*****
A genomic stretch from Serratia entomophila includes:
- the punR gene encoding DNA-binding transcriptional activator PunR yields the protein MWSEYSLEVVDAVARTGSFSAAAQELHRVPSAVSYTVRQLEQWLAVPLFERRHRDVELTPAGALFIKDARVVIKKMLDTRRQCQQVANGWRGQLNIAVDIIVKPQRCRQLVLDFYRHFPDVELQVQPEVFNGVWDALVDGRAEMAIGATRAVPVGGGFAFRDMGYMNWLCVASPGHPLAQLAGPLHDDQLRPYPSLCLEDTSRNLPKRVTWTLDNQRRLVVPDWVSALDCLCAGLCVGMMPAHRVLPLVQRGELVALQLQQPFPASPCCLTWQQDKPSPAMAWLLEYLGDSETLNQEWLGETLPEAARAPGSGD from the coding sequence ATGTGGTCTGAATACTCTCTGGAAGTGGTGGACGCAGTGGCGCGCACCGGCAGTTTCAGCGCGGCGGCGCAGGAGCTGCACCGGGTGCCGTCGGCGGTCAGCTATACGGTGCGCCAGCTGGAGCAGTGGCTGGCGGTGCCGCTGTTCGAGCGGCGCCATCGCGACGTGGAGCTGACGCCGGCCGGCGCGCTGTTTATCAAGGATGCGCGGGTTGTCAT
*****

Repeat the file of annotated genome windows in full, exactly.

A genomic stretch from Serratia entomophila includes:
- the punR gene encoding DNA-binding transcriptional activator PunR yields the protein MWSEYSLEVVDAVARTGSFSAAAQELHRVPSAVSYTVRQLEQWLAVPLFERRHRDVELTPAGALFIKDARVVIKKMLDTRRQCQQVANGWRGQLNIAVDIIVKPQRCRQLVLDFYRHFPDVELQVQPEVFNGVWDALVDGRAEMAIGATRAVPVGGGFAFRDMGYMNWLCVASPGHPLAQLAGPLHDDQLRPYPSLCLEDTSRNLPKRVTWTLDNQRRLVVPDWVSALDCLCAGLCVGMMPAHRVLPLVQRGELVALQLQQPFPASPCCLTWQQDKPSPAMAWLLEYLGDSETLNQEWLGETLPEAARAPGSGD from the coding sequence ATGTGGTCTGAATACTCTCTGGAAGTGGTGGACGCAGTGGCGCGCACCGGCAGTTTCAGCGCGGCGGCGCAGGAGCTGCACCGGGTGCCGTCGGCGGTCAGCTATACGGTGCGCCAGCTGGAGCAGTGGCTGGCGGTGCCGCTGTTCGAGCGGCGCCATCGCGACGTGGAGCTGACGCCGGCCGGCGCGCTGTTTATCAAGGATGCGCGGGTTGTCAT